classification
Title: Add random.cryptorandom() and random.pseudorandom, deprecate os.urandom()
Type: enhancement Stage: resolved
Components: Library (Lib) Versions: Python 3.6
process
Status: closed Resolution: rejected
Dependencies: Superseder:
Assigned To: Nosy List: larry, lemburg, ncoghlan
Priority: normal Keywords:

Created on 2016-06-09 07:54 by lemburg, last changed 2016-09-07 02:35 by ncoghlan. This issue is now closed.

Messages (12)
msg267970 - (view) Author: Marc-Andre Lemburg (lemburg) * (Python committer) Date: 2016-06-09 07:54
I propose to deprecate os.urandom() altogether due to all the
issues we've discussed on all those recent tickets, see e.g. 
#26839, #27250, #25420.

Unlike what we've told people for many years, it's clear that in the
age of VMs/containers getting booted/started every few seconds, it's
not longer the generic correct answer to people asking for random
data, since it doesn't make a difference between crypto random and 
pseudo random data.

By far most use cases only need pseudo random data and only very
few applications require crypto random data.

Instead, let's define something everybody can start to use correctly
and get sane behavior on most if not all platforms. As Larry
suggested in #27266, getrandom() is a good starting point for this,
since it's adoption is spreading fast and it provides the necessary
features we need for the two new APIs.

I propose these new APIs:

 * random.cryptorandom() for getting OS crypto random data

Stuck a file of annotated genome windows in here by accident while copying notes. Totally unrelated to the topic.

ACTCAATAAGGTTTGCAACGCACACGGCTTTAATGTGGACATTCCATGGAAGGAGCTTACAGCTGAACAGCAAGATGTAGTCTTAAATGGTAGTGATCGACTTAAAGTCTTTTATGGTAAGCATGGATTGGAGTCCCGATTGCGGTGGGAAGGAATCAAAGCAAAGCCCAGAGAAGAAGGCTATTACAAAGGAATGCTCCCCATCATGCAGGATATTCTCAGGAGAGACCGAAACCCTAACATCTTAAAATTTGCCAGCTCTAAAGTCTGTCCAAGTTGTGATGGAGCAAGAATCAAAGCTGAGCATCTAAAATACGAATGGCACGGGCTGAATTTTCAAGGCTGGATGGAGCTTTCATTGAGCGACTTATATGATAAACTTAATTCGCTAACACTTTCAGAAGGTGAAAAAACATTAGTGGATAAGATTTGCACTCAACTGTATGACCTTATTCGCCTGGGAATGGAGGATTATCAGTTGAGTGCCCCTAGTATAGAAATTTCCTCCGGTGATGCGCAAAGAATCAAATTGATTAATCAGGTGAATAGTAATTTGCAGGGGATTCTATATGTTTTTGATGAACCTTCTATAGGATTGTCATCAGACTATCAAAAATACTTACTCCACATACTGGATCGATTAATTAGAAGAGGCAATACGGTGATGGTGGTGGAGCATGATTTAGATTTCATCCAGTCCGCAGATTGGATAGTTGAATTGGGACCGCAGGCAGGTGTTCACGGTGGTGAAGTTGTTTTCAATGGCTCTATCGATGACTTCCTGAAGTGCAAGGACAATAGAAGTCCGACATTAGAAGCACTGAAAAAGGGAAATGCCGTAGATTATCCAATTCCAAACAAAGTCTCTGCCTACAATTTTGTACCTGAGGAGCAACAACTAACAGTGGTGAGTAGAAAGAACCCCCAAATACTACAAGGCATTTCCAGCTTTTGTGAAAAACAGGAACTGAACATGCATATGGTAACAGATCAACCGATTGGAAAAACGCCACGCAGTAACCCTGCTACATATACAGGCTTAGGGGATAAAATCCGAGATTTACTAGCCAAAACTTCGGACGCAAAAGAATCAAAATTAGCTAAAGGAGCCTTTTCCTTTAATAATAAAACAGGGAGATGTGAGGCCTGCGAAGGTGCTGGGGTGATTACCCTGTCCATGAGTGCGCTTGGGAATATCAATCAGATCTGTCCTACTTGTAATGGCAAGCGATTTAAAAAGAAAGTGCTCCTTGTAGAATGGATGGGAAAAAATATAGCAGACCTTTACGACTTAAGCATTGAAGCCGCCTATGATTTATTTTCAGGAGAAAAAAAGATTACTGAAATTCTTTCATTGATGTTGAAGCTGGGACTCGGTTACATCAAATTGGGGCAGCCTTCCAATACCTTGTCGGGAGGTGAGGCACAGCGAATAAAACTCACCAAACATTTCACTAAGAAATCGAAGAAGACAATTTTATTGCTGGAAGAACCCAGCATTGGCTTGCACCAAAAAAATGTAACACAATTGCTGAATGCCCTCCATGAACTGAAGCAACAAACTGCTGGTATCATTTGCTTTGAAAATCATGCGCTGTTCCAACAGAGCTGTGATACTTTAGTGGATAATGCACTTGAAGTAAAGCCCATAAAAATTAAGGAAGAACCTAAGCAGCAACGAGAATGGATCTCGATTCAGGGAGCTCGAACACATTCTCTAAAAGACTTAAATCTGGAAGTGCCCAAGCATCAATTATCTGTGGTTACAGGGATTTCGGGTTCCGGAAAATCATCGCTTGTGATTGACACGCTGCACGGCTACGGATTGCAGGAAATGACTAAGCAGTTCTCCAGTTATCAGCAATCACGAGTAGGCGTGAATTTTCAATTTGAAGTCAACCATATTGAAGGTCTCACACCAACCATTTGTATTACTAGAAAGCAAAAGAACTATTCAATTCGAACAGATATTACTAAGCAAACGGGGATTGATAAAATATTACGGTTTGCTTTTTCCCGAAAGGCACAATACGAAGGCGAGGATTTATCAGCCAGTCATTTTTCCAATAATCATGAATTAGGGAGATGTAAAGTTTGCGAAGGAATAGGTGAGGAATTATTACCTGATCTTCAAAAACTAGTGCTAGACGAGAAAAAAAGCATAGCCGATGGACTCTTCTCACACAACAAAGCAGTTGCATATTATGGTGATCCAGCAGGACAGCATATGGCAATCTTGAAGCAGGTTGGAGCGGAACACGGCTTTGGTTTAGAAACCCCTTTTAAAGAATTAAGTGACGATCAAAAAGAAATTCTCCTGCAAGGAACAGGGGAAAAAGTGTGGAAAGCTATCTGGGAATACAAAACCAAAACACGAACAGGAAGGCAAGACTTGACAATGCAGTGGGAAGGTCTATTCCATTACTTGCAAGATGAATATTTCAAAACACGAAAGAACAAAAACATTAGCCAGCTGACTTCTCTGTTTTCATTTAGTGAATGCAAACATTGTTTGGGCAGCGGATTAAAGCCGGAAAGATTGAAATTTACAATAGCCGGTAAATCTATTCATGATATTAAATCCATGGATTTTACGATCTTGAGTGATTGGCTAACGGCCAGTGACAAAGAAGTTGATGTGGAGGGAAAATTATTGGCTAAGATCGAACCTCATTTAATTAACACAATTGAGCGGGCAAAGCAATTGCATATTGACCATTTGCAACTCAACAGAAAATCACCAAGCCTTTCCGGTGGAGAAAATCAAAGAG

* random.pseudorandom() for getting OS pseudo random data

Crypto applications will then clearly know that random.cryptorandom()
is the right choice for them and everyone else can use 
random.pseudorandom().

random.cryptorandom() will guarantee that the returned data
is safe for crypto applications on all platforms, blocking or
raising an exception if necessary to make sure only safe
data is returned. The API should get a parameter to determine
whether to raise or block.

random.pseudorandom() will guarantee to not block and always
return random data that can be used as seeds for simulations, 
games, tests, monte carlo, etc.

The APIs should use the getrandom() C API, where available,
with appropriate default settings, i.e. blocking or raising
for random.cryptorandom() and non-blocking, non-raising for
random.pseudorandom().

The existing os.urandom() would then be deprecated to guide
new developments to the these new APIs, getting rid of the
ambiguities and problems this interface has on several platforms
(see all the other tickets and https://en.wikipedia.org/wiki//dev/random
for details).
msg267972 - (view) Author: Marc-Andre Lemburg (lemburg) * (Python committer) Date: 2016-06-09 07:57
Fleshing out the API signatures and implementation details will have to be done in a PEP. 

The topic is (as all the related ticket show) too complex for discussions on a bug tracker.

I just opened this ticket for reference to the idea.
msg267977 - (view) Author: Christian Heimes (christian.heimes) * (Python committer) Date: 2016-06-09 08:02
-1

os.urandom() is just fine. Let's not confuse users and make it even harder to write secure software.
msg267978 - (view) Author: Larry Hastings (larry) * (Python committer) Date: 2016-06-09 08:07
I +1 on new functions that are designated the best-practice places to get your pseudo-random numbers.